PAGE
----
So here i am again in a hospital looking at my daughter who is the worse for wear having had her wisdom teeth wrenched from her gums only 9 months after the removal of her tonsils. we are in the cheap but effective Libourne General Hospital this time having been caught out at a clinic in Bordeaux for the last intervention which left us with a bill for 500 euros. I think the bill must cover the cost of the very comfortable seating for family members waiting for their loved ones at the clinic as I am in my 7th hour here and have yet to find a comfortable chair. Emily did offer me a portion of her bed but i think she needs it more than I today.
This week is looking like it is set to be a long one. I have already spent a long day yesterday with the accountant finalising all the papers so our balance sheets (or whatever they are called in english) are ready now for presentation to the powers that be...the bank.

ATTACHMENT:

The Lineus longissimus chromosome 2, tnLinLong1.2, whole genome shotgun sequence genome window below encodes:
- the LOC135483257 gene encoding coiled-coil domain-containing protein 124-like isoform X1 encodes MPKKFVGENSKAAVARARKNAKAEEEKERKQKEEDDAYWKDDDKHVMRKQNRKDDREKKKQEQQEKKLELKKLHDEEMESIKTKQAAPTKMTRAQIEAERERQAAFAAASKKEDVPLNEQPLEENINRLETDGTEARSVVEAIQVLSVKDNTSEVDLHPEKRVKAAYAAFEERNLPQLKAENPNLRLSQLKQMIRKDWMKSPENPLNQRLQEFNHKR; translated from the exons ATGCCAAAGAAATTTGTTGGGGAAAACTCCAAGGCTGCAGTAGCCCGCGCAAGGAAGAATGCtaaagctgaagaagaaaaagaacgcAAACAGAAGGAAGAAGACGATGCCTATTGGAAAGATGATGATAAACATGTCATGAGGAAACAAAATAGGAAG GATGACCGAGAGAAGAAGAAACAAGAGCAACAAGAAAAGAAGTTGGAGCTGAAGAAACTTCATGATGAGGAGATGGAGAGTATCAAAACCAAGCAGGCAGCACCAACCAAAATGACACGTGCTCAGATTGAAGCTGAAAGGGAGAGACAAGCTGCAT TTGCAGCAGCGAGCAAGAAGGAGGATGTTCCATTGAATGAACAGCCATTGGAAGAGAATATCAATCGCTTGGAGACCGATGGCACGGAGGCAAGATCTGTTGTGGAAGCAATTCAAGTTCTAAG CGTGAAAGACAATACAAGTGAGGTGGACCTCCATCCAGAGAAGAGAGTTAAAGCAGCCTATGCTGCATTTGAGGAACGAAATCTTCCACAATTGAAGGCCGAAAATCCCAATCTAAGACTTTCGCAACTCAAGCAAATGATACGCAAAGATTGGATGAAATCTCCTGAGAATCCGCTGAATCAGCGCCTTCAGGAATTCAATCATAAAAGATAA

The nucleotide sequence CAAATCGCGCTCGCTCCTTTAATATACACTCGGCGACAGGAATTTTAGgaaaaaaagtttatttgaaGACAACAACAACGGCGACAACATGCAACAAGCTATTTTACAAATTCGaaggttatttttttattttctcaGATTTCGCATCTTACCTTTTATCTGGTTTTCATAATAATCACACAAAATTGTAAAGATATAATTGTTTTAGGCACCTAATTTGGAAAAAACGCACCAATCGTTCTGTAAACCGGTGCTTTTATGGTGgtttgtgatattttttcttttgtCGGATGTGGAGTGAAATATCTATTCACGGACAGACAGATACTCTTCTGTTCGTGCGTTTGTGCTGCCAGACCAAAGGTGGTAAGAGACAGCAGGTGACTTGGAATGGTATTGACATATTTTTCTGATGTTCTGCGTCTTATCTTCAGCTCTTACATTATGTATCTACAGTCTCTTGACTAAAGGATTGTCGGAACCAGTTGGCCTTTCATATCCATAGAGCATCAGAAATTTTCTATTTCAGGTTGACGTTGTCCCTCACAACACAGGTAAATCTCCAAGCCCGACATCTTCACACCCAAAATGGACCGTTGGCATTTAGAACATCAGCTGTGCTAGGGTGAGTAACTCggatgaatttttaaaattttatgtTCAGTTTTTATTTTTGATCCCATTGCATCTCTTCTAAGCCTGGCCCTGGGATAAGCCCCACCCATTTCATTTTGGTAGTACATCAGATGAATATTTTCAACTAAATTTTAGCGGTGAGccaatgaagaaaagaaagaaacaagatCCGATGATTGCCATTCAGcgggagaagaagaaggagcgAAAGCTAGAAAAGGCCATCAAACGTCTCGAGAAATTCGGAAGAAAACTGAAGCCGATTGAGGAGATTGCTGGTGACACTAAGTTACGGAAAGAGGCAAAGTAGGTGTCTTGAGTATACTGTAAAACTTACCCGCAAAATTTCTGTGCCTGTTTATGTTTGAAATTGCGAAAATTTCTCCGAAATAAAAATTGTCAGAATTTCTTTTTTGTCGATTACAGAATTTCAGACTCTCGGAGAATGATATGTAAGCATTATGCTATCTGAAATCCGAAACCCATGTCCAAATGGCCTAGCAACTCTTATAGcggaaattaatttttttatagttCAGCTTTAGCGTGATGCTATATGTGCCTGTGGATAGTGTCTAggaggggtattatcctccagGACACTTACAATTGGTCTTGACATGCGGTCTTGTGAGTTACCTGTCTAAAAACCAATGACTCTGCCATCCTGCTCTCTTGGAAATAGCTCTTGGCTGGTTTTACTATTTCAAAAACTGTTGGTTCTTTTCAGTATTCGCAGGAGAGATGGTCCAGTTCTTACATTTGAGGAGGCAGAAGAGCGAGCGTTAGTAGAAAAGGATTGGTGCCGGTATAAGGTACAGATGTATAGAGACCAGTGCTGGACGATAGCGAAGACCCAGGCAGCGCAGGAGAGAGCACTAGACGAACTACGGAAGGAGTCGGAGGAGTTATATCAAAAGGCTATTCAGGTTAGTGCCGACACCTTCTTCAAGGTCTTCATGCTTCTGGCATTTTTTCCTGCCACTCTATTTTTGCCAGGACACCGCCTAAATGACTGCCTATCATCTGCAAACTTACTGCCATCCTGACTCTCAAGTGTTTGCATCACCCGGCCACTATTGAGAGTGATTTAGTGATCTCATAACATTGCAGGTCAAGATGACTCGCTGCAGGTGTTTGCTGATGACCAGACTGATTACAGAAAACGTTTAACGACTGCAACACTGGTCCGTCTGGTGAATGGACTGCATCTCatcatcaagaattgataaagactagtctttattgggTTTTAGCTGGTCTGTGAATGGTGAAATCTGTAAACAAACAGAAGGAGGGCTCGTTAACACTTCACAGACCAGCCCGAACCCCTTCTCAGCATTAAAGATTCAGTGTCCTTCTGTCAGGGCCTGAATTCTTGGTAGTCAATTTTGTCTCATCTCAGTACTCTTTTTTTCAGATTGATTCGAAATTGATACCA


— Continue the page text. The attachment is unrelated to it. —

My main meal yesterday was a Big Mac and a cappucino and thus far todays lunch is an apple. So kind of half nutritious, half fuel, not food, over a 2 day period. The tummy grumbles are starting to shout so I am figuring the fuel bit has nearly run out.
Tomorrow through to Saturday is looking like butchery and markets routine. Then over the weekend we do a looonnnng drive, 2000km, to get the new puppy. Number 3 child is overcome with excitement as she is coming with Gavin and me/I. Can't work out that grammatical connundrum today, so there's a choice pick which ever you prefer, I must be suffering from sleep deprevation. Unlike the cat!